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Pain Relief

There is probably no area of obstetrics that generates more anxiety and more controversy than the subject of pain relief. That's not surprising when you consider the reputation childbirth has for being so painful. The truth of the matter is that the reputation is well deserved. The good news is that there are many ways available to cope with or ease the pain. These methods can be divided into three basic types: psychological, narcotic, and conduction anesthesia (epidural and spinal anesthesia).

You should learn all you can about each of these types and determine your preferences. But do not make any firm decisions before labor begins. It is impossible to know beforehand what your labor will be like. Committing yourself to one particular type of pain relief, and no other, is a setup for disappointment. You may find that you need something quite different than your original preference, and you should never feel disappointed, or reproach yourself, if you change your mind in the face of actual experience.

Psychological methods of pain relief have come to be known as "natural childbirth." They were formulated in the 1950s as part of a larger effort to wrest control of childbirth from the medical establishment and give it back to women. Natural childbirth depends, in large part, on becoming knowledgeable about the entire process of giving birth. If you know what to expect, you are less likely to be frightened by this incredible process. Assuming that increased fear leads to increased pain, knowledge and preparation become your first line of defense.

Psychological methods of pain control involve focusing and relaxation exercises specifically tailored to each stage of labor. Most of these exercises involve specific types and patterns of breathing that are designed to focus your concentration on mastering the pain. Many women find that what they learn during natural childbirth preparation is all that they need to negotiate the long hours of labor. The advantages of natural childbirth include absence of side effects from pain relieving medications and no slowing down of the labor process.

Unfortunately, to promote natural childbirth, some of its supporters have claimed that using the breathing techniques makes childbirth, at best, painless or, at worst, only slightly uncomfortable. Neither scenario is true. For the vast majority of women, childbirth is extremely painful. Although the breathing exercises will help you to maintain control in the face of the pain, they will not relieve pain; after all, they are just prescribed breathing patterns.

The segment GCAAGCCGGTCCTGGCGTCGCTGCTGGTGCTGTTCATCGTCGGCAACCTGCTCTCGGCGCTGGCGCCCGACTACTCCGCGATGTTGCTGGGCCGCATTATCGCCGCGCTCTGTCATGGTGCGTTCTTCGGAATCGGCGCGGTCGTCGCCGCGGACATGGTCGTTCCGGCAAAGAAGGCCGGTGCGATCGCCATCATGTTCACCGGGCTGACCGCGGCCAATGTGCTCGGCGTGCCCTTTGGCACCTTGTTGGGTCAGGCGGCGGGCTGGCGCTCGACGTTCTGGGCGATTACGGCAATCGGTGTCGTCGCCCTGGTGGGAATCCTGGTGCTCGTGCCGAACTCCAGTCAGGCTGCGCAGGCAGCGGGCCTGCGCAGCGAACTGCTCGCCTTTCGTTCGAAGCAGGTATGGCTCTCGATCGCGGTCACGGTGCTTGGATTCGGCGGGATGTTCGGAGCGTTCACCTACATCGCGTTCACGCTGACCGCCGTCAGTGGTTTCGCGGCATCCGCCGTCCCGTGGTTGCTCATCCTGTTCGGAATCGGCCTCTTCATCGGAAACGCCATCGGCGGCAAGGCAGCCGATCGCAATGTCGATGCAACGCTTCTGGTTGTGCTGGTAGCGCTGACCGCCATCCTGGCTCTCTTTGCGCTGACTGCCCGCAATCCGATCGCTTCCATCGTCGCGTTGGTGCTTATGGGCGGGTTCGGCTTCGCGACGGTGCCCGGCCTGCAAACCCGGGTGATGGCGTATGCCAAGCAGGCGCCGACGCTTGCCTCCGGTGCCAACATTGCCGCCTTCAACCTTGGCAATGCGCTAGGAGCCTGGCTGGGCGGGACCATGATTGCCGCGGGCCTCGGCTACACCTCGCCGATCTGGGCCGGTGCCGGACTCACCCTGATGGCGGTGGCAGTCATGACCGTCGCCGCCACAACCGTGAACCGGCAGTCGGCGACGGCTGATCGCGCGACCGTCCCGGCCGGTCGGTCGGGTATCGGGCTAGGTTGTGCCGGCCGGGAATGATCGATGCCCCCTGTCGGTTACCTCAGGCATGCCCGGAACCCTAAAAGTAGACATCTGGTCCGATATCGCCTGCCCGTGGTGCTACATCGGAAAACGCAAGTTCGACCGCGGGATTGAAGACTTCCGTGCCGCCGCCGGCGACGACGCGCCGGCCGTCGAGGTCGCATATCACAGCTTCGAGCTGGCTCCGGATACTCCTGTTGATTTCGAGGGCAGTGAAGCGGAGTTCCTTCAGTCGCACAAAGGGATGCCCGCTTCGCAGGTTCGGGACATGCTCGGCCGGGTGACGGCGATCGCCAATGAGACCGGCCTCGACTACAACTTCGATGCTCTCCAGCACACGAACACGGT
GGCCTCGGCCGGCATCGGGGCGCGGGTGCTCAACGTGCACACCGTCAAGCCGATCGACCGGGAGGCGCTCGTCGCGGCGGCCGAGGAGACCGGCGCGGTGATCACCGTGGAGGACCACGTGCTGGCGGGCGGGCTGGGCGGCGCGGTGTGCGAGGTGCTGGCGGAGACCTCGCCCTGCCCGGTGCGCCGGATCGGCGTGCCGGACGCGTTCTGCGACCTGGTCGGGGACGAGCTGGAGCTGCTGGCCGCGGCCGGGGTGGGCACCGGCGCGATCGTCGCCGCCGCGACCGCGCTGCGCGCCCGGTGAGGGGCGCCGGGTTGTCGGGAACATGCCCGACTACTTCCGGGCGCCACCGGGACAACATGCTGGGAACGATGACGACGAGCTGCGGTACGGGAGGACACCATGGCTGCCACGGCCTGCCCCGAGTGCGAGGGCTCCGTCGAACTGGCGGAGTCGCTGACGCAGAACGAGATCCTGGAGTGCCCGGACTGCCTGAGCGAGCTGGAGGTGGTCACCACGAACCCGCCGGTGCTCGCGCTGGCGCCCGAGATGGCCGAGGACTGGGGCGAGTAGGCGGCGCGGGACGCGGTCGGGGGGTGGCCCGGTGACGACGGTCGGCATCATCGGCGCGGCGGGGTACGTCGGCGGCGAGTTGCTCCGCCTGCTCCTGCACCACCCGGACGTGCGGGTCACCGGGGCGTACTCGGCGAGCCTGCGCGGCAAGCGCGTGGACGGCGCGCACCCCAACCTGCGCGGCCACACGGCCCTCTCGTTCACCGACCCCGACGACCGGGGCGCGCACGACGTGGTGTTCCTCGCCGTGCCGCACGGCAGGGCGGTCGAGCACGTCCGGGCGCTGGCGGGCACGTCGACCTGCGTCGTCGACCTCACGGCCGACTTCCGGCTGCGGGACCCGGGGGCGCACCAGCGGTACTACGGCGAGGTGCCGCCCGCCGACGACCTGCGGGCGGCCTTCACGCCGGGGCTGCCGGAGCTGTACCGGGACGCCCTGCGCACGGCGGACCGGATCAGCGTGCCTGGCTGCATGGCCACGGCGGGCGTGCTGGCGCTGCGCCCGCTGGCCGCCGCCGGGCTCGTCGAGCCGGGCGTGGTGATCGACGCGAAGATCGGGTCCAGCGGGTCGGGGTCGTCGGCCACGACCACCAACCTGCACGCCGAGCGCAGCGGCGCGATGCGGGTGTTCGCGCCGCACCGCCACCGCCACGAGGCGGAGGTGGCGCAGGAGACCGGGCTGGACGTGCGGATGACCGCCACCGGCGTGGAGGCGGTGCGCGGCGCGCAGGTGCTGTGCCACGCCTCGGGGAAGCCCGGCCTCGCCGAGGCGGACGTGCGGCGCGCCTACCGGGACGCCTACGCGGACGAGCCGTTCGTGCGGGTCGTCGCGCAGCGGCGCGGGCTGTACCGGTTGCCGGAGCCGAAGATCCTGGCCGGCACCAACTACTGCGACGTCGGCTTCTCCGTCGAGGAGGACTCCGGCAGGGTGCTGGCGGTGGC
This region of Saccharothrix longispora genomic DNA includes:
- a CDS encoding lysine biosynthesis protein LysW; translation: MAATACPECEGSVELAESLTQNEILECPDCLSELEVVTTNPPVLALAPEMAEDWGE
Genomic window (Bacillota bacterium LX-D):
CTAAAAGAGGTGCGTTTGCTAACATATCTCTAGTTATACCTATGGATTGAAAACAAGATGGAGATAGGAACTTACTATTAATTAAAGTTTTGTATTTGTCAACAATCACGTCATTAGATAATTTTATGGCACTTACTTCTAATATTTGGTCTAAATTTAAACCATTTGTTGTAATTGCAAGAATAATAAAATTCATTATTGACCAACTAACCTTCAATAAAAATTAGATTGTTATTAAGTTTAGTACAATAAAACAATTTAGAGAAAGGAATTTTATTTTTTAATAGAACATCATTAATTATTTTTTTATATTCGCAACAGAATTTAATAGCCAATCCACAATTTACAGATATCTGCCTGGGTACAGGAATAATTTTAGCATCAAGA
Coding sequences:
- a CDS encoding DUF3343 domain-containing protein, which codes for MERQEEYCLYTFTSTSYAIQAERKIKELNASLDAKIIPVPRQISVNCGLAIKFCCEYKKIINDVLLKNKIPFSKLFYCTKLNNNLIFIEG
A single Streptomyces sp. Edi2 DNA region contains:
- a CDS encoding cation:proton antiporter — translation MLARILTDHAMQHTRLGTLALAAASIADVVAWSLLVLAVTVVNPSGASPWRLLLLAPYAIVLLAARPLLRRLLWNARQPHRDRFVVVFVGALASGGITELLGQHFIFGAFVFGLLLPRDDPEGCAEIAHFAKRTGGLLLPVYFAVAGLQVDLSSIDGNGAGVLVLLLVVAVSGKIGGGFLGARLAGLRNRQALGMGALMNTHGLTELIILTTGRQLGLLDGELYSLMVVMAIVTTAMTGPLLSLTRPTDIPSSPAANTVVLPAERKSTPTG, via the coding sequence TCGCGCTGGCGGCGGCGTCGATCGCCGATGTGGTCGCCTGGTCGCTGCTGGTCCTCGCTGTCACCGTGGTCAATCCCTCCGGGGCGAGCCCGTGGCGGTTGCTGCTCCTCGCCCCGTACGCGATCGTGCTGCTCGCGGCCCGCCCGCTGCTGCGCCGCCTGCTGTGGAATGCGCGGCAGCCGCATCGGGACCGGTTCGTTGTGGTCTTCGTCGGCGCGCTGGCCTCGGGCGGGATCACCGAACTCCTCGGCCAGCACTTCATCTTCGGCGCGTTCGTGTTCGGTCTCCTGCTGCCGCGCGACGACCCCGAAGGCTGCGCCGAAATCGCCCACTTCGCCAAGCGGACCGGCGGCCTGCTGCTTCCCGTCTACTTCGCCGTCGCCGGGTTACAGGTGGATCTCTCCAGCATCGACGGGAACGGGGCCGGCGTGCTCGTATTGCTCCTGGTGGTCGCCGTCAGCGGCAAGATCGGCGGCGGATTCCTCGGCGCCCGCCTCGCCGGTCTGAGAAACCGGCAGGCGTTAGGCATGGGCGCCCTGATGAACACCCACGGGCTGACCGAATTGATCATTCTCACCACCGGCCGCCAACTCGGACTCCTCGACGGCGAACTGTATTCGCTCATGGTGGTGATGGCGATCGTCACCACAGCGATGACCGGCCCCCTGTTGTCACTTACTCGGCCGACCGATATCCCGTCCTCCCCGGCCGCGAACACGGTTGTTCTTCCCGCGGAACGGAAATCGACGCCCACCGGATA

Many women who are determined to use natural childbirth techniques often become frightened as labor progresses. The pain is so much greater than they have been led to expect and they fear that something is wrong, either with the labor or with themselves. Nothing could be further from the truth. Part of being knowledgeable about the process of childbirth is understanding how painful it is likely to be.

At a minimum, you should be sure to take a childbirth preparation course (offered by most hospitals and birthing centers) in order to prepare for labor and to familiarize yourself with the techniques of natural childbirth. However, if you decide that you need a bit more than natural childbirth breathing exercises to manage the pain, short-acting narcotics are often the first choice. These medications, such as Nubain and Numorphan, are related to stronger narcotics, such as morphine or codeine, which you might be given after surgery or a dental procedure. They differ in that they are much shorter-acting; they will be out of your bloodstream within an hour or two. That way, they are unlikely to be present in the baby's bloodstream at the time of birth.

Short-acting narcotics are given by injection, either into a muscle (like the buttock) or through an intravenous line. They do not take away the pain; they just "take the edge off." Some women find that this is the boost that they need to help them continue with the breathing exercises.

Because of some disadvantages that are associated with short-acting narcotics, it is preferable to avoid narcotics if the delivery is anticipated to occur within the next hour. Given too early in labor (that is, before 4 cm. dilation has been reached), they may slow down the progress of the labor. Narcotics cross the placenta and enter the baby's bloodstream, which has minimal effects before the baby is born. However, if the baby is born shortly after their administration, it could result is a sedated baby that is reluctant to breathe on its own. The effects of the short-acting narcotics on the baby can be reversed by administering an injection of naloxone.